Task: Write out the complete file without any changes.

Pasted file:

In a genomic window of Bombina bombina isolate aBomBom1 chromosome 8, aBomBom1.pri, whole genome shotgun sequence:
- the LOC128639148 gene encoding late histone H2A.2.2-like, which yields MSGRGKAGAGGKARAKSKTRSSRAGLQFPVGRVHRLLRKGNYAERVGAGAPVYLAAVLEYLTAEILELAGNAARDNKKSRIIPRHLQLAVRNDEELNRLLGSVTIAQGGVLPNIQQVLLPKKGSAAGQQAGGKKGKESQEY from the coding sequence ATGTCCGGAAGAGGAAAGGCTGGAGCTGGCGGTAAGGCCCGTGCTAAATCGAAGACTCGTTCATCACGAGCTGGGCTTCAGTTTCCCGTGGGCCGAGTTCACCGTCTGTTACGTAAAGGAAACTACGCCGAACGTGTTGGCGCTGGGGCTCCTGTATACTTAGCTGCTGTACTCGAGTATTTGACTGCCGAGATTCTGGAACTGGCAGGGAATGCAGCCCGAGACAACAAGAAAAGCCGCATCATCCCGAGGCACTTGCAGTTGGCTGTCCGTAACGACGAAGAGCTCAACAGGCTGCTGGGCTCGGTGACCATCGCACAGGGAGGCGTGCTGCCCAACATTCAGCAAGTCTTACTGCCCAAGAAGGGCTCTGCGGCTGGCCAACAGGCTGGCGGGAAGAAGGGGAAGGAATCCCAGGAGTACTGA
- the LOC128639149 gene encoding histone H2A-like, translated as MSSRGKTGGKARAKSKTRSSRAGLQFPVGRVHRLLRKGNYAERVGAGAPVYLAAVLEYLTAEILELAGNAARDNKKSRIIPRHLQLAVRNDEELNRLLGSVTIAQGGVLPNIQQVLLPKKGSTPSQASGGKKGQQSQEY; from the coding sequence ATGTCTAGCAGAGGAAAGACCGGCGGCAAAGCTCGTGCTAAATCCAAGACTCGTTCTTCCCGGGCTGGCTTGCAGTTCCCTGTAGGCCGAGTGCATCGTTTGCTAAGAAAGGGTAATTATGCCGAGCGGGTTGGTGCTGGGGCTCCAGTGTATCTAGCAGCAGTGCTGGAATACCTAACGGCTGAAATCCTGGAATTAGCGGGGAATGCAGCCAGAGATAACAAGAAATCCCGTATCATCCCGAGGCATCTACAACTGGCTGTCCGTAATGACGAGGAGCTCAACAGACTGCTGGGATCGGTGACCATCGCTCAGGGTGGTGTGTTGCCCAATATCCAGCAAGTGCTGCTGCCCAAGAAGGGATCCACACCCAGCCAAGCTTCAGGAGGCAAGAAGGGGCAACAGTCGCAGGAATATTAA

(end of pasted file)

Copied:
In a genomic window of Bombina bombina isolate aBomBom1 chromosome 8, aBomBom1.pri, whole genome shotgun sequence:
- the LOC128639148 gene encoding late histone H2A.2.2-like, which yields MSGRGKAGAGGKARAKSKTRSSRAGLQFPVGRVHRLLRKGNYAERVGAGAPVYLAAVLEYLTAEILELAGNAARDNKKSRIIPRHLQLAVRNDEELNRLLGSVTIAQGGVLPNIQQVLLPKKGSAAGQQAGGKKGKESQEY from the coding sequence ATGTCCGGAAGAGGAAAGGCTGGAGCTGGCGGTAAGGCCCGTGCTAAATCGAAGACTCGTTCATCACGAGCTGGGCTTCAGTTTCCCGTGGGCCGAGTTCACCGTCTGTTACGTAAAGGAAACTACGCCGAACGTGTTGGCGCTGGGGCTCCTGTATACTTAGCTGCTGTACTCGAGTATTTGACTGCCGAGATTCTGGAACTGGCAGGGAATGCAGCCCGAGACAACAAGAAAAGCCGCATCATCCCGAGGCACTTGCAGTTGGCTGTCCGTAACGACGAAGAGCTCAACAGGCTGCTGGGCTCGGTGACCATCGCACAGGGAGGCGTGCTGCCCAACATTCAGCAAGTCTTACTGCCCAAGAAGGGCTCTGCGGCTGGCCAACAGGCTGGCGGGAAGAAGGGGAAGGAATCCCAGGAGTACTGA
- the LOC128639149 gene encoding histone H2A-like, translated as MSSRGKTGGKARAKSKTRSSRAGLQFPVGRVHRLLRKGNYAERVGAGAPVYLAAVLEYLTAEILELAGNAARDNKKSRIIPRHLQLAVRNDEELNRLLGSVTIAQGGVLPNIQQVLLPKKGSTPSQASGGKKGQQSQEY; from the coding sequence ATGTCTAGCAGAGGAAAGACCGGCGGCAAAGCTCGTGCTAAATCCAAGACTCGTTCTTCCCGGGCTGGCTTGCAGTTCCCTGTAGGCCGAGTGCATCGTTTGCTAAGAAAGGGTAATTATGCCGAGCGGGTTGGTGCTGGGGCTCCAGTGTATCTAGCAGCAGTGCTGGAATACCTAACGGCTGAAATCCTGGAATTAGCGGGGAATGCAGCCAGAGATAACAAGAAATCCCGTATCATCCCGAGGCATCTACAACTGGCTGTCCGTAATGACGAGGAGCTCAACAGACTGCTGGGATCGGTGACCATCGCTCAGGGTGGTGTGTTGCCCAATATCCAGCAAGTGCTGCTGCCCAAGAAGGGATCCACACCCAGCCAAGCTTCAGGAGGCAAGAAGGGGCAACAGTCGCAGGAATATTAA